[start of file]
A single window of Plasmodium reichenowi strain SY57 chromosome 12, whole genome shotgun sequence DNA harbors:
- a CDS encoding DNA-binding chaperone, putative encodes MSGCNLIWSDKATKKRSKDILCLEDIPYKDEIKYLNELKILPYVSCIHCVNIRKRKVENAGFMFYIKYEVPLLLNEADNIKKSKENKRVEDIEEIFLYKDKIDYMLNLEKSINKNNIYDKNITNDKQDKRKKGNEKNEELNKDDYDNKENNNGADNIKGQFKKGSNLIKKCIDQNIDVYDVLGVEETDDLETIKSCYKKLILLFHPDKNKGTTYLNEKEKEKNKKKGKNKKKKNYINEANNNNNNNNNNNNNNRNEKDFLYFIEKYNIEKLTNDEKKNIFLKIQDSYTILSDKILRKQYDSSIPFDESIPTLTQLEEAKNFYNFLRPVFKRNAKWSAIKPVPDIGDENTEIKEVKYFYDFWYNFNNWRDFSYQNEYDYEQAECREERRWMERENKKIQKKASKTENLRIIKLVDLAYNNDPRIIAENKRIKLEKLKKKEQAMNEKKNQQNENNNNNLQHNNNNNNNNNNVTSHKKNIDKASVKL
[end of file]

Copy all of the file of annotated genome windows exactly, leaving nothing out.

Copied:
A single window of Plasmodium reichenowi strain SY57 chromosome 12, whole genome shotgun sequence DNA harbors:
- a CDS encoding DNA-binding chaperone, putative encodes MSGCNLIWSDKATKKRSKDILCLEDIPYKDEIKYLNELKILPYVSCIHCVNIRKRKVENAGFMFYIKYEVPLLLNEADNIKKSKENKRVEDIEEIFLYKDKIDYMLNLEKSINKNNIYDKNITNDKQDKRKKGNEKNEELNKDDYDNKENNNGADNIKGQFKKGSNLIKKCIDQNIDVYDVLGVEETDDLETIKSCYKKLILLFHPDKNKGTTYLNEKEKEKNKKKGKNKKKKNYINEANNNNNNNNNNNNNNRNEKDFLYFIEKYNIEKLTNDEKKNIFLKIQDSYTILSDKILRKQYDSSIPFDESIPTLTQLEEAKNFYNFLRPVFKRNAKWSAIKPVPDIGDENTEIKEVKYFYDFWYNFNNWRDFSYQNEYDYEQAECREERRWMERENKKIQKKASKTENLRIIKLVDLAYNNDPRIIAENKRIKLEKLKKKEQAMNEKKNQQNENNNNNLQHNNNNNNNNNNVTSHKKNIDKASVKL